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Memory in Oral Traditions: The Cognitive Psychology of Epic, Ballads, and…
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Amazon.com Product Description (ISBN 0195120329, Paperback)Long studied by anthropologists, historians, and linguists, oral traditions have provided a wealth of fascinating insights into unique cultural customs that span the history of humankind. In this groundbreaking work, cognitive psychologist David C. Rubin offers for the first time an accessible, comprehensive examination of what such traditions can tell us about the complex inner workings of human memory. Focusing in particular on their three major forms of organization--theme, imagery, and sound pattern--Rubin proposes a model of recall, and uses it to uncover the mechanisms of memory that underlie genres such as counting-out rhymes, ballads, and epics. The book concludes with an engaging discussion of how conversions from oral to written communication modes can predict how cutting-edge computer technologies will affect the conventions of future transmissions. Throughout, Rubin presents the results of important original research as well as new perspectives on classical subjects. Splendidly written and farsighted, Memory in Oral Traditions will be eagerly read by students and researchers in areas as diverse as cognitive psychology, literary studies, classics, and cultural anthropology.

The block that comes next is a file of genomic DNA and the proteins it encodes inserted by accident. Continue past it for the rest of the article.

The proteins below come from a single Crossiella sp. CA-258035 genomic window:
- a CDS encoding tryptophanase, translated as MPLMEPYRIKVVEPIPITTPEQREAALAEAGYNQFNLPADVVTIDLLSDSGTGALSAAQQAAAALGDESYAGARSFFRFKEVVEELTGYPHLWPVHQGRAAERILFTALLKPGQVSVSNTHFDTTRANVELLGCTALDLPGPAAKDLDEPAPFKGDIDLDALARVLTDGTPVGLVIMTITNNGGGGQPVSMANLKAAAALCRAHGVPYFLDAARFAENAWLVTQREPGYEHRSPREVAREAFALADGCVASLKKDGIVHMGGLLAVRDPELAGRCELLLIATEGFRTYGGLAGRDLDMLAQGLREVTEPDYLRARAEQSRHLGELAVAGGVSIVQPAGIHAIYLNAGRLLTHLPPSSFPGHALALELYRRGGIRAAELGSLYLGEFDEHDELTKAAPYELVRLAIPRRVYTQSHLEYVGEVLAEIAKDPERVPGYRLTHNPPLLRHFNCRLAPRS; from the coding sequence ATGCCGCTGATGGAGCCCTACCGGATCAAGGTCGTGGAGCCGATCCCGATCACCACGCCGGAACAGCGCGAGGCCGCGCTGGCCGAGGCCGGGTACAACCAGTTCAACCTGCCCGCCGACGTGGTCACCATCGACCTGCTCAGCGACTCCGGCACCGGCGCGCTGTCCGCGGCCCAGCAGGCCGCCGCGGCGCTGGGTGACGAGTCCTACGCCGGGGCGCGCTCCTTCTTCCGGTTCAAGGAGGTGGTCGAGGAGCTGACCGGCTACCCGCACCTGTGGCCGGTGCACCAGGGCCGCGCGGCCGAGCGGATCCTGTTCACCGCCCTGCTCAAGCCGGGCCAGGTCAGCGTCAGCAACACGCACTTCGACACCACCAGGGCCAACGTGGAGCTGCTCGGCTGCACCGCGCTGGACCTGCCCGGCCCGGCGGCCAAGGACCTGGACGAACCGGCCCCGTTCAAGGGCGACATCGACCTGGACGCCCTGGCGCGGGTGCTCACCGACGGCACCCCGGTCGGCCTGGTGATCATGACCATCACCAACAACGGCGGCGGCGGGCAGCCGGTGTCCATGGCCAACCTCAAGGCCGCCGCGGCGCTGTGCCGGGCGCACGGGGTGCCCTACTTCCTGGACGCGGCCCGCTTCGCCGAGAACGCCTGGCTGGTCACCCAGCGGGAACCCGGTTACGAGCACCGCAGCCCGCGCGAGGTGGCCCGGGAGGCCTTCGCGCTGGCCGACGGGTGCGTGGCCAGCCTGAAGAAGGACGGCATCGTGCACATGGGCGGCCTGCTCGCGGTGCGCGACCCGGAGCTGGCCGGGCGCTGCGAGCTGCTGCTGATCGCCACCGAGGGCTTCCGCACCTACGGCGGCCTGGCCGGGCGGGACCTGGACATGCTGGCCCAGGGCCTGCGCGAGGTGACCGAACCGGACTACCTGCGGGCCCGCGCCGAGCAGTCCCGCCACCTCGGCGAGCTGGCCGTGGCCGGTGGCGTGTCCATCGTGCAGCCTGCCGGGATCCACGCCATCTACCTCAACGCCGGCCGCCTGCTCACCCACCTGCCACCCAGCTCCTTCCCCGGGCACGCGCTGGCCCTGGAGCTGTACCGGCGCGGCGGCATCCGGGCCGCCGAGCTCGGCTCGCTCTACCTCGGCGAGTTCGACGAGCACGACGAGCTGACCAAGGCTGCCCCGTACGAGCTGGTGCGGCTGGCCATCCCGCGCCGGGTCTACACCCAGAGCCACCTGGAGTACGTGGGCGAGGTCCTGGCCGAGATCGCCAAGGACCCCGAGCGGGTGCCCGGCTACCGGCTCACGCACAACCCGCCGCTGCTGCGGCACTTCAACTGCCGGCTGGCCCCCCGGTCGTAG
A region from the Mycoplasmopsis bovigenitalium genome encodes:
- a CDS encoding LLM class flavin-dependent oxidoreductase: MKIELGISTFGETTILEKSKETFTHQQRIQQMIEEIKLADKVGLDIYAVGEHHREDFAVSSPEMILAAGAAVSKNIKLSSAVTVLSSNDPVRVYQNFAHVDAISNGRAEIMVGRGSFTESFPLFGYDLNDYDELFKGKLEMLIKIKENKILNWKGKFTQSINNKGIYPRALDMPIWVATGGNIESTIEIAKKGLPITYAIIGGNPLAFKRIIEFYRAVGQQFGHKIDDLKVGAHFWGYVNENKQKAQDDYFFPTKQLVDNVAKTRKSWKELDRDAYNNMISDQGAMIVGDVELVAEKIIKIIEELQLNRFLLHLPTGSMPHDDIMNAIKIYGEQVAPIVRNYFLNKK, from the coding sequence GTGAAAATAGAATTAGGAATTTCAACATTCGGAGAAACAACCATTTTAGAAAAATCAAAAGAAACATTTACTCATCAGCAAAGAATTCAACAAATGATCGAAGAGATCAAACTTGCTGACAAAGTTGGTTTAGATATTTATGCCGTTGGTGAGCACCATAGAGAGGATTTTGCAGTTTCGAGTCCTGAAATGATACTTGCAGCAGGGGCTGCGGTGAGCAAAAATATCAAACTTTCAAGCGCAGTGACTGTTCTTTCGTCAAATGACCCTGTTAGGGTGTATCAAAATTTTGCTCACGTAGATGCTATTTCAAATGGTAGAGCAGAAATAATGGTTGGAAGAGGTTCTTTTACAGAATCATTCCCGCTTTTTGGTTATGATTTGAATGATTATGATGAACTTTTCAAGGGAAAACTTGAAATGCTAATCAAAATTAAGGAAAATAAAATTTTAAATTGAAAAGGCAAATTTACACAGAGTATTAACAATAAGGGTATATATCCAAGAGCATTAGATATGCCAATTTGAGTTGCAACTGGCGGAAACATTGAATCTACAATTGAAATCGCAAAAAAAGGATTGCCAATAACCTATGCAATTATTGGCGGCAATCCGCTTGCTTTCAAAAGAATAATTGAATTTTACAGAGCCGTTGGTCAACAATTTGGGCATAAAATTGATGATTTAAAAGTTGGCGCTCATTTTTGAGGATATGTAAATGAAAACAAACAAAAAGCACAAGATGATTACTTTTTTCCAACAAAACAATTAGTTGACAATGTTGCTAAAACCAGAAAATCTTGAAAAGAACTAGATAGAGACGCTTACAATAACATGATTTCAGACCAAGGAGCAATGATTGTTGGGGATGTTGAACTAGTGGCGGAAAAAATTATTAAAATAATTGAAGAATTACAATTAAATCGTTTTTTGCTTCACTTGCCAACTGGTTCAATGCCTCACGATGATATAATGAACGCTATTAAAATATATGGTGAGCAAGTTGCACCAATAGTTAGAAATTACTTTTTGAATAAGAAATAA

(retrieved from Amazon Thu, 12 Mar 2015 18:04:35 -0400)
This text applies the methods and theories of cognitive psychology to the study of oral traditions. The author elaborates on three structural devices that appear in oral traditions: those consisting of meaning; those using imagery; and those in which sound pattern is predominant.
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